Growing Dahlias : How To Plant and Care For Dahlia Flowers

Tips on how to grow dahlias from seeds and cuttings including watering, fertilizer, pruning, and& growing in pots and ground are given with photos.

Dahlias belong to the family Asteraceae, a part of the daisy family. They are hard to beat for dramatic display of colours in summer and autumn. Dahlias are named after the Swedish botanist, Dr Anders Dahl. There are about 30 species of Dahlia.

As dahlias most varieties of dahlias grow tall and need to be staked, many gardens do not like to grow this plant. In Australia and the World over, dwarf dahlia varieties are now been planted and use green color stakes to blend in with the garden.

There are hundreds of different cultivars and hybrids of dahlias. The colorful spiky flowers bloom from summer to the early winter. They come in many shades - Red, Pink, Orange, Yellow, Purple, White and one nearly black, and there are bi-colour ones as well. The flowers range in size, from 2 inch to the giant 10-inch blooms.

Double Dahlia Flowers
Ball Type DahliaBall Type DahliaRed DahliaDecorative DahliaPink DahliaDecorative Dahlia

Dahlia Growing Information

Dahlias growing in a container
Dahlias growing in a container
  1. Position: Select a planting site with full sun, protected from wind. Dahlias grow more blooms with 6 to 8 hours of direct sunlight. They love the morning sun and afternoon shade.
  2. Soil for Dahlias: Dahlias thrive in humus-rich, well drained soil so add some peat moss or compost or composted cow and sheep manure to loosen the soil texture for better drainage as explained in garden soil preparation. Soil should be slightly acidic, pH about 6.5-7.0.
  3. If potted in containers, the pot should be 12 inch x 14 inch.
  4. Plant tubers in the mid spring when the soil temperature is on the rise and the risk of frost is over. Do not cut individual dahlia tubers as you would potatoes. Select dahlia tubers that do not appear wrinkled or rotten.
  5. Double Dahlia Tubers
    Double Dahlia Tubers
    Dahlia Tubers
    Dahlia Tubers
  6. It is better to plant the smaller tuber because it will develop its own root system quicker than the big tuber. The big tuber develops its root system much later.
  7. For the taller dahlias, insert stakes at planting time. Plant the tuber whole about 6 to 8 inches deep, with the growing eyes," facing up, space about 18 to 24 inches apart, and then cover with soil. Do not water after planting, it can cause tubers to rot.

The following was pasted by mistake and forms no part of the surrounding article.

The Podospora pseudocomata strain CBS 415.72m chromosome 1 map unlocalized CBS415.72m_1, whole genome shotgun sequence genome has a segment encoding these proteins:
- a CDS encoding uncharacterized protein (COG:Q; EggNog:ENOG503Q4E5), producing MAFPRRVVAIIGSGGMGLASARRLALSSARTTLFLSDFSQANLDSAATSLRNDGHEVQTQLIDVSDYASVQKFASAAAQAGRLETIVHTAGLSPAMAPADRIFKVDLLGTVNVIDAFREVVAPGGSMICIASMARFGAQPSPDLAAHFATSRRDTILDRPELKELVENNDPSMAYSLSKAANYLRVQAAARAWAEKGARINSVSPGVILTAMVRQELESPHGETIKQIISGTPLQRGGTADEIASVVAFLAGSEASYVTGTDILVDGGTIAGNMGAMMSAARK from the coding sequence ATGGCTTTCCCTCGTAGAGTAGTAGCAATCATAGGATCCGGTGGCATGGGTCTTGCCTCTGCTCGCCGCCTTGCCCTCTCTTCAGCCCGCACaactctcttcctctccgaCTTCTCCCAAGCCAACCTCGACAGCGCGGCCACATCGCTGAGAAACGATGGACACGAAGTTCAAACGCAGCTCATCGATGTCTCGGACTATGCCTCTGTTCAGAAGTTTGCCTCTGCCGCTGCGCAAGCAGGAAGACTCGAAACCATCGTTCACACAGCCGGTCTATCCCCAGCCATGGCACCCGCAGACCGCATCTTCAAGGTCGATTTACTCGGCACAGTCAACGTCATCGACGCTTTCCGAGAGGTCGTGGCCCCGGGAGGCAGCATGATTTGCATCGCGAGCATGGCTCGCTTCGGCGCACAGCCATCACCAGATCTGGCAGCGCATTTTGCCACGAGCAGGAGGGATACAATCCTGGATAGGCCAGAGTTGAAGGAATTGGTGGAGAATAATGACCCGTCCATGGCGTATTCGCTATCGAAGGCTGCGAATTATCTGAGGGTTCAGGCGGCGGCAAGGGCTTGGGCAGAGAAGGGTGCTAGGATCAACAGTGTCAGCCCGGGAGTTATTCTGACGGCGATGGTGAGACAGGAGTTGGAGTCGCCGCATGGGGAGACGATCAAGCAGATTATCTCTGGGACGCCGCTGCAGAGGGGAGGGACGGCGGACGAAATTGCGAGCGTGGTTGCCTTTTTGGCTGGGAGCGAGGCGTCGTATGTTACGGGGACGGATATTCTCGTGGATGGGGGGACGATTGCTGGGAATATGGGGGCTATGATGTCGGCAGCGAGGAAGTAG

8. Watering: Water when the sprouts have appeared above the soil. Give a deep watering 2 to 3 times a week for at least 30 minutes with a sprinkler if planted in ground bed, otherwise more frequent water is needed for plants in containers. Application of mulch is good for water retention and reduce evaporation. The mulch also assists with weed control further reducing evaporation.
  9. Fertilization: Dahlias benefit from a low-nitrogen liquid fertilizer such as a 5-10-10. Fertilize after sprouting and then every 3 to 4 weeks from mid-summer until early Autumn. Do  not over fertilize with nitrogen to avoid small or no blooms.
  10. When the flower season is over, cut back and leave in the ground; cover with a deep, dry mulch. In cold regions, you can dig out the tuberous, wash and dry them in shade and store them for the next season.
  11. Pests: Put slugs and snails bait 2 weeks after planting and continue to bait throughout the season.
  12. Pruning: Pinch the growing shoot just above the third set of leaves to encourage bushiness. (The shoot can be potted in course sand which will grow into an individual plant.)
  13. Cut Flowers: When you cut flowers for inside, cut at least two sets of leaves, that will encourage more prolific new growth. If not cutting blooms, be sure to regularly prune the spent flowers. The best time to pick flowers is early morning. Put them into the water ASAP. Make the cut is at an angle. Continue dead-heading to ensure the Dahlias to bloom for a long time.
Dahlias growing in a pot
Dahlias growing in a pot
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